October 26, 2017
Love each other with genuine affection, and take delight in honouring each other (v.10).
READ: Romans 12:9-21
When was the last time someone looked down at their smartphone while you were talking to them? You were “phubbed”—snubbed by someone who chose to turn their attention to their phone.
Phubbing happens, but it isn’t a kind way to treat someone. God has called us to a much higher standard of love and respect for others: “Those who love God must also love their fellow believers” (1 John 4:21). “Don’t just pretend to love others. Really love them” (Romans 12:9). “Don’t look out only for your own interests, but take an interest in others, too” (Philippians 2:3-4).
Loving others requires many things, but at the very least it requires the gift of attention. When we care about people, we look them squarely in the eye and truly listen to what they’re saying. Our undivided attention silently communicates, “You matter more to me than my messages or the buzzing of my phone.”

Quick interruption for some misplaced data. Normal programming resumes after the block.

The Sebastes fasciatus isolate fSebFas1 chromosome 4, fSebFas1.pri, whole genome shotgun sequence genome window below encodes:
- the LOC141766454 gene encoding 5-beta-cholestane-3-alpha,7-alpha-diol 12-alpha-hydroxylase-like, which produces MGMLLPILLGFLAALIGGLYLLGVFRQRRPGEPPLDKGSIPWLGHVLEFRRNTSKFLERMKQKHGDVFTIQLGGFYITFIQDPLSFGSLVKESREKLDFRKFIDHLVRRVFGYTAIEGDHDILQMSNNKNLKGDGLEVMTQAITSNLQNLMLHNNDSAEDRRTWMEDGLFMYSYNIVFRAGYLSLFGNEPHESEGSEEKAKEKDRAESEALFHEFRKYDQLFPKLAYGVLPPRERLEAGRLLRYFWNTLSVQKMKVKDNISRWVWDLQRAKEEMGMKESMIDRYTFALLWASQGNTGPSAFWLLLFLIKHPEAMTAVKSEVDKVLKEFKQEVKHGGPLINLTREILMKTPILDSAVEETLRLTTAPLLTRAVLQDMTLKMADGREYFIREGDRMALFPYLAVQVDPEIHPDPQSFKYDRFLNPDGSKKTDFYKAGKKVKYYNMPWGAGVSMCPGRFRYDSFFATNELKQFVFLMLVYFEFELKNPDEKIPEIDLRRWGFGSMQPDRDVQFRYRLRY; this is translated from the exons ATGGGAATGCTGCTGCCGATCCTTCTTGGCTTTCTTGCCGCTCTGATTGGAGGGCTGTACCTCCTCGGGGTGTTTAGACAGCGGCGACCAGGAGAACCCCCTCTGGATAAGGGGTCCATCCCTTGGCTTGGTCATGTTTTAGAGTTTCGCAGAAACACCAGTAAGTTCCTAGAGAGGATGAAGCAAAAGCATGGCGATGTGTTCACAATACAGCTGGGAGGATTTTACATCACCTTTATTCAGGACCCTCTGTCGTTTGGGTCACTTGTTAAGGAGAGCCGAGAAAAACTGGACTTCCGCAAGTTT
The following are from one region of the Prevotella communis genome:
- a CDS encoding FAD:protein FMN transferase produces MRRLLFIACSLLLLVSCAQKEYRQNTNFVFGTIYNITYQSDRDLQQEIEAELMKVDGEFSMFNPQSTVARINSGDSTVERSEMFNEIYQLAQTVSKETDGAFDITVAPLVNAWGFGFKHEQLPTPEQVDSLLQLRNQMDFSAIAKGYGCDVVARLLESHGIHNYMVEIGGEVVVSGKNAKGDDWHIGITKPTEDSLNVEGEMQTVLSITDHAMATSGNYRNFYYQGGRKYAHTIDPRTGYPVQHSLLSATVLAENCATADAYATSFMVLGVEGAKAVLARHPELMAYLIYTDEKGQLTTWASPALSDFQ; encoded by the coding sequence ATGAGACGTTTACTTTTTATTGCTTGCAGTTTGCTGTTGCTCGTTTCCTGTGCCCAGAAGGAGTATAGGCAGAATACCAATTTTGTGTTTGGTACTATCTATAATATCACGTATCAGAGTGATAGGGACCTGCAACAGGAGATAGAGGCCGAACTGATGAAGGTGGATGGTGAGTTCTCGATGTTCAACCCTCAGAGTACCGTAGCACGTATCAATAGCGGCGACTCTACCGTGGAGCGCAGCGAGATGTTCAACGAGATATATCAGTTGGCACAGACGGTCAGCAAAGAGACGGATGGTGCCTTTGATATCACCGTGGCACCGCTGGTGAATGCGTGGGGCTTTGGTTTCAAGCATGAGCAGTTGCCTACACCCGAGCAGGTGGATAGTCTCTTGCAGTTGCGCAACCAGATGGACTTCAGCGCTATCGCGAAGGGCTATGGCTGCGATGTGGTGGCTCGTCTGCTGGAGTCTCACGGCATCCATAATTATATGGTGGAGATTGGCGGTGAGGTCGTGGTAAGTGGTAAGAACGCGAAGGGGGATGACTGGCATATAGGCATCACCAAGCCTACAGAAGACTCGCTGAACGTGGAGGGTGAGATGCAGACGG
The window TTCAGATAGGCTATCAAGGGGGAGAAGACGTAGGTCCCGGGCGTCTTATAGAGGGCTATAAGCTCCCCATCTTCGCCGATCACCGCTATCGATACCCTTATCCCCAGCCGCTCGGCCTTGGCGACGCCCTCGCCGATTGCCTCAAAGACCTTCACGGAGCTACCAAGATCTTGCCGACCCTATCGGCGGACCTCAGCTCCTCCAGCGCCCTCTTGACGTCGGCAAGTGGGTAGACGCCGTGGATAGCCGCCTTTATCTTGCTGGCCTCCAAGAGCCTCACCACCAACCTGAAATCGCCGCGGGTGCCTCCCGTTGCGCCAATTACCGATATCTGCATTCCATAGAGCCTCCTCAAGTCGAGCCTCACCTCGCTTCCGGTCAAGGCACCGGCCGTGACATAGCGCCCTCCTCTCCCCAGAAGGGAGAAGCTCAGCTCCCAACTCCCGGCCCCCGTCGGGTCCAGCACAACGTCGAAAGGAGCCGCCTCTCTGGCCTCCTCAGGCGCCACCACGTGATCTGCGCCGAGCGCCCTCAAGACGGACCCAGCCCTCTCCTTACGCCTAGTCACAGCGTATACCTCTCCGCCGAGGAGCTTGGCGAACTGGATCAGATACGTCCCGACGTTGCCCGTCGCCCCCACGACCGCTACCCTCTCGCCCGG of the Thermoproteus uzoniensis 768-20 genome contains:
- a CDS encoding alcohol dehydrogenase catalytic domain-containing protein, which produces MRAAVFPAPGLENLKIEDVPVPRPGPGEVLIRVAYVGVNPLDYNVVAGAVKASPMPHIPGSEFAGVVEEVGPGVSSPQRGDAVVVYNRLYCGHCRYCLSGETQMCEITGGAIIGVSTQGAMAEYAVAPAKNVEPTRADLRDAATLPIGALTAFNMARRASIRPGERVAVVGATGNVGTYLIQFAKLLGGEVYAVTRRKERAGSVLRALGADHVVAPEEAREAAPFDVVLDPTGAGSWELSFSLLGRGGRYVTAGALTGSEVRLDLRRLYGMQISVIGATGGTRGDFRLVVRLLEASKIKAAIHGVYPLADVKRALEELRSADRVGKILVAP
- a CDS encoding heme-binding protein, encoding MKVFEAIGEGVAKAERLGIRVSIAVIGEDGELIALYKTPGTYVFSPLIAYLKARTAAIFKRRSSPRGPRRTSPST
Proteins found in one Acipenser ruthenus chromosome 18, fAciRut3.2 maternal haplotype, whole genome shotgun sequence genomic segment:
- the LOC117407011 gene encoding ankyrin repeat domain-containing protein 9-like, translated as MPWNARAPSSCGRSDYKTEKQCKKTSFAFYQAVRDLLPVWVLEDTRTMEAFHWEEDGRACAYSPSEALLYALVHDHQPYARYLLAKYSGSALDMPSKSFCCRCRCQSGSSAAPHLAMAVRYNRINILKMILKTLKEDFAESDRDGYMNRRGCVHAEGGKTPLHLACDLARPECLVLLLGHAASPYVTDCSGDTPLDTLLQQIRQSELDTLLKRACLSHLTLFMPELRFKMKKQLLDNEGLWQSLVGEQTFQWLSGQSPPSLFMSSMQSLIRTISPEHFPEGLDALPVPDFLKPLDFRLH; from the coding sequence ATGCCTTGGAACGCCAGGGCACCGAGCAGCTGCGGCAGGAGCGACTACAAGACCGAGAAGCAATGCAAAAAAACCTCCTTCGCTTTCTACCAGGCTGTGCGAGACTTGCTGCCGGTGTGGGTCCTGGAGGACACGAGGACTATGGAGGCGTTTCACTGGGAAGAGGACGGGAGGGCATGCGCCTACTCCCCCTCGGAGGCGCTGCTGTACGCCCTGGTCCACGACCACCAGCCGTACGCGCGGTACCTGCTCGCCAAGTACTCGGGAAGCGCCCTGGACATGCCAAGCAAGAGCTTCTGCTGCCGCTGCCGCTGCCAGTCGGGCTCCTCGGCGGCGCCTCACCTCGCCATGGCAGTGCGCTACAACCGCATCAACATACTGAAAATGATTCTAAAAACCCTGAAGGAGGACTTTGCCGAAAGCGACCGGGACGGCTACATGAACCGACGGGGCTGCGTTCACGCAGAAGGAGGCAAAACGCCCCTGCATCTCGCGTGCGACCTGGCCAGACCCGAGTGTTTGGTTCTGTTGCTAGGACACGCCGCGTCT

The gift of attention may not seem like much, but it’s increasingly appreciated in our technological world. We’re all looking for friends who will look up from their screen long enough to focus on what we’re sharing. We all want to feel like we matter to someone which is difficult when we’re being phubbed.
We can’t control our friends, but we can be the kind of friend we seek. Let’s “take delight in honouring each other” (Romans 12:10). And the reason we can offer the gift of attention to others is because we have the attention of God. If you’re God’s child, you’re “the apple of his eye” (Zechariah 2:8 niv). You’re not in the corner of God’s eye but in the “apple” (or pupil)—the very centre. God never takes His eyes off you. He doesn’t look away when you pray. Your Father has never ‘phubbed’ you, not even once!
365-day-plan: Acts 11:19-29
Read 1 John 4:7-21. How might these commands apply in our use of technology?
What preemptive steps can you take to avoid phubbing others? What’s a loving response to being phubbed? Why is being attentive to others so important?